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IFC Backwards compatibility

There is an interesting thread on twitter (that perhaps would be better suited to being discussed here).
I’d like to at least focus on this response by @fmohus

I’ll quote it below for longevity.

I’m sure I should understand the aspect of “backwards compatibility” better. This topic did briefly arise in the last summit, with a notion that perhaps as long as “obsolete” concepts could be structured into a new concept, that concepts might be deprecated and made obsolete.

Certainly suggests that major releases can break compatibility.

I’m certainly an advocate of removing say the IfcRoot inheritance of relationships The non-permanent GUIDs

Is there any resources or explanations that explain exactly what the requirements are around backwards compatibility?

Many interesting thoughts, well worth considering for # IFC5 , but keep in mind that # IFC is also an archival format that needs backwards compatibility - In Norway it is even formally National Archives accepted (see §5-17 litra j in this regulation: …)

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I don’t know about current topics inside the MSG & ISG, and wasn’t in last summit, but I think IFC at the moment has two vital issues:

  1. One is related to its structure which one of the main issues is “backwards compatibility”
  2. The second is about the data/information exchange, which fortunately @Moult shared the part of the issue in his insights

But this is just a small part of the whole picture

I think the MSG & ISG teams should focus on two areas, one is related to IFC and one to IfcDoc
I will share my insights in the near future, after submitting articles in Automation in Construction journal

Currently there isn’t a single vendor who has stellar IFC support for all features - therefore even current compatibility is lacking, let alone backwards compatibility.

Therefore, I propose a compromise: during the vendor maturity phase while IFC is teething, the spec is allowed to break backwards compatibility. Luckily, the grammatical syntax remains the same, after all, it is just STEP (yes yes I know IFC is a schema, not a format but let’s not get distracted), so vendors won’t crash and burn when given a file which has different information. Vendors can work around with temporarily by offering to support multiple IFC versions. For example, nobody outputs IFC1, and I think I saw somewhere perhaps ArchiCAD is even stopping 2x3, so backwards compat is already broken :slight_smile:

When buildingSMART and the community surrounding it naturally recognises IFC vendors reaching maturity, then IFC can adopt a different licensing strategy. I would like to direct your attention to LaTeX. LaTeX is an open-source document typesetting language invented 36 years ago. Yet, I can compile documents written decades ago with modern compilers. This is due to the LPPL license adopted by the LaTeX project. Here’s a snippet from the Wikipedia page, emphasis mine:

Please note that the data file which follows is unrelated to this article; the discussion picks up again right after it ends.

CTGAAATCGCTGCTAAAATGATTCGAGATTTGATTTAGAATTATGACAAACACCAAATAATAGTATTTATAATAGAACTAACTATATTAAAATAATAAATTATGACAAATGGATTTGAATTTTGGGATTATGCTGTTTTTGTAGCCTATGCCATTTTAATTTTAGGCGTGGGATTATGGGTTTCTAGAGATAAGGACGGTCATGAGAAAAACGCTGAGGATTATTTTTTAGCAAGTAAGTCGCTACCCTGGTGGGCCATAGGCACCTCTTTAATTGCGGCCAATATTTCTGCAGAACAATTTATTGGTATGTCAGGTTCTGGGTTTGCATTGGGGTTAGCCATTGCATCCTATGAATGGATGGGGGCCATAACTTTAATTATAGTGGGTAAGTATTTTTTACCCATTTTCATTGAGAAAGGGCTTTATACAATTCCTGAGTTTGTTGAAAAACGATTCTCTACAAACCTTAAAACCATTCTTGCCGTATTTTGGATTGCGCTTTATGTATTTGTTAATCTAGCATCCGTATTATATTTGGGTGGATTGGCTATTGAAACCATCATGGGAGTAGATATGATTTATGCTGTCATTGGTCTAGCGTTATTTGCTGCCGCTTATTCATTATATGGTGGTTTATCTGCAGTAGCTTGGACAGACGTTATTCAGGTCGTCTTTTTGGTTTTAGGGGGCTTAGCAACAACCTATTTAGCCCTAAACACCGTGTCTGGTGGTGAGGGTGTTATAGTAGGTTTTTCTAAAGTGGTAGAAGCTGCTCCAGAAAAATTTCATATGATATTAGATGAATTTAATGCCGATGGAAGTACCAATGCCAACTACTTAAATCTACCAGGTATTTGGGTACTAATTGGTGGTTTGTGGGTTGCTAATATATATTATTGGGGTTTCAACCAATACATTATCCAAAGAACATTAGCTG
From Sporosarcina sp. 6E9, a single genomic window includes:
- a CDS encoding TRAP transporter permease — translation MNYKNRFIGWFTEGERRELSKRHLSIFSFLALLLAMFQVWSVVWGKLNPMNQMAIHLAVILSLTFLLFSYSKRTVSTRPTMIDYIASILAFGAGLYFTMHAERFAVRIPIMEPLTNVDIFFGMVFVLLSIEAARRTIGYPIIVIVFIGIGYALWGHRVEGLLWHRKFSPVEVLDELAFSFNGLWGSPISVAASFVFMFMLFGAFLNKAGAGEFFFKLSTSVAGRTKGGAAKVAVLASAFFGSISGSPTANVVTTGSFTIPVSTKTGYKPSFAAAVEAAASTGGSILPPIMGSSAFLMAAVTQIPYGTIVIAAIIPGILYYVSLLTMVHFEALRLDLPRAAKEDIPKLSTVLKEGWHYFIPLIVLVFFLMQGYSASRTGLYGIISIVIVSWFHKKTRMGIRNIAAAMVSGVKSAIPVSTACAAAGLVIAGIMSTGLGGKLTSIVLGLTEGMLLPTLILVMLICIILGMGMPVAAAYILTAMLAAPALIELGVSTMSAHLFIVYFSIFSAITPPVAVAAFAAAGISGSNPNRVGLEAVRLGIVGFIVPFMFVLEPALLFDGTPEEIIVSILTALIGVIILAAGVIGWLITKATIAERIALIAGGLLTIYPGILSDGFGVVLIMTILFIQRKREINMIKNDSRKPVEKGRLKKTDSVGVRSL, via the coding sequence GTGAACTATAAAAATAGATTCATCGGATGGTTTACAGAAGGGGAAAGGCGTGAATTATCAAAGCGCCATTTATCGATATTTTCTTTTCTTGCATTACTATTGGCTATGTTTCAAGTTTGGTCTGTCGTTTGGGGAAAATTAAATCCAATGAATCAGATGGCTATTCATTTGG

So I don’t think it’s necessarily hard, just draw a line in the sand when the community consensus on vendor maturity occurs, and enforce strong spec extension discipline by buildingSMART.

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Hi, this is an important discussion - how to handle backward compatibility for future releases. A similar and sometimes “heated” discussion happened also during the development process of IFC4. I would like to differentiate between:

  • compatibility at file level (ability of an existing IFC importer to accept IFC files serialized against a future schema version)
  • compatibility at “service” level - availability of a service to convert IFC files from a higher schema version down to an earlier schema version

in the past the requirements where strict and demanded compatibility of file structure level which restricts the ways the schema can be improved or cleaned up.

20110702_IFC4_SchemaCompatibilityAssessment_full.pdf (450.2 KB)

Attached document shows a previous work to deal with compatibility issues between IFC2x3 and IFC4.

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As I know in you have a project to compare IFC schema but don’t know how does it work?

(It seems that you compare schema structure with IfcOWL or IfcRDF)

I think it would be better have sample STEPs like this, which not only helps programmers write code better, but also cause machine defines code structure better

IFC2x3 physical exchange structure:
#1000= IFCBEAM ('0juf4qyggSI8rxA20Qwnsj',IfcOwnerHistory,'Name','Description','ObjectType',IfcObjectPlacement,IfcProductRepresentation,'Tag');

IFC4 physical exchange structure
#1000= IFCBEAM ('0juf4qyggSI8rxA20Qwnsj',IfcOwnerHistory,'Name','Description','ObjectType',IfcObjectPlacement,IfcProductRepresentation,'Tag',.IfcBeamTypeEnum.);

Now, not only human but also machine can recognize the code structure has one “IfcBeamTypeEnum” and/or “an entity name has changed from X to Y”

So importer and exporter then will recognize those parts that are same, so will convert just those the same parts and inform which parts are not the same and should be upgraded manually or automatically